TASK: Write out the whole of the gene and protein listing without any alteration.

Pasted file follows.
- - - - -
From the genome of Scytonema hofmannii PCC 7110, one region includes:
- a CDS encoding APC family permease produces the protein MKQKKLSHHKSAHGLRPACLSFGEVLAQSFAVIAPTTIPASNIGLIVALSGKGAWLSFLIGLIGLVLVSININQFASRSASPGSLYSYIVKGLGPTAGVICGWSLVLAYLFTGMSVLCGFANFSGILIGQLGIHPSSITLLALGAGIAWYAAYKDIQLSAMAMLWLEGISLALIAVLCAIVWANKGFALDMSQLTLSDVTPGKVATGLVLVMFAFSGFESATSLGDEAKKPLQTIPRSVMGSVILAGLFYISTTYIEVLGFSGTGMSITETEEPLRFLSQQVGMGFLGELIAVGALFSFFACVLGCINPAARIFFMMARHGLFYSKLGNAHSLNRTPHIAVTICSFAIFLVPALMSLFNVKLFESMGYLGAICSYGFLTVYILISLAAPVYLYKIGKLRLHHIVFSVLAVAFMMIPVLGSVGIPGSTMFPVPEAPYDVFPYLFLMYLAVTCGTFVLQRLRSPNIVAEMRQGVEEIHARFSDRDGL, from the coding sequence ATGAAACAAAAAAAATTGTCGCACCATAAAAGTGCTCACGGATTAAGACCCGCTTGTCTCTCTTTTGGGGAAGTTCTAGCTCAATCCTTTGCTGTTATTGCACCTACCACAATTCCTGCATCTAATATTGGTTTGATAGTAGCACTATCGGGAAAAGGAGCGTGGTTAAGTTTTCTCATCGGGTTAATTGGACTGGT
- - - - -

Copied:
From the genome of Scytonema hofmannii PCC 7110, one region includes:
- a CDS encoding APC family permease produces the protein MKQKKLSHHKSAHGLRPACLSFGEVLAQSFAVIAPTTIPASNIGLIVALSGKGAWLSFLIGLIGLVLVSININQFASRSASPGSLYSYIVKGLGPTAGVICGWSLVLAYLFTGMSVLCGFANFSGILIGQLGIHPSSITLLALGAGIAWYAAYKDIQLSAMAMLWLEGISLALIAVLCAIVWANKGFALDMSQLTLSDVTPGKVATGLVLVMFAFSGFESATSLGDEAKKPLQTIPRSVMGSVILAGLFYISTTYIEVLGFSGTGMSITETEEPLRFLSQQVGMGFLGELIAVGALFSFFACVLGCINPAARIFFMMARHGLFYSKLGNAHSLNRTPHIAVTICSFAIFLVPALMSLFNVKLFESMGYLGAICSYGFLTVYILISLAAPVYLYKIGKLRLHHIVFSVLAVAFMMIPVLGSVGIPGSTMFPVPEAPYDVFPYLFLMYLAVTCGTFVLQRLRSPNIVAEMRQGVEEIHARFSDRDGL, from the coding sequence ATGAAACAAAAAAAATTGTCGCACCATAAAAGTGCTCACGGATTAAGACCCGCTTGTCTCTCTTTTGGGGAAGTTCTAGCTCAATCCTTTGCTGTTATTGCACCTACCACAATTCCTGCATCTAATATTGGTTTGATAGTAGCACTATCGGGAAAAGGAGCGTGGTTAAGTTTTCTCATCGGGTTAATTGGACTGGT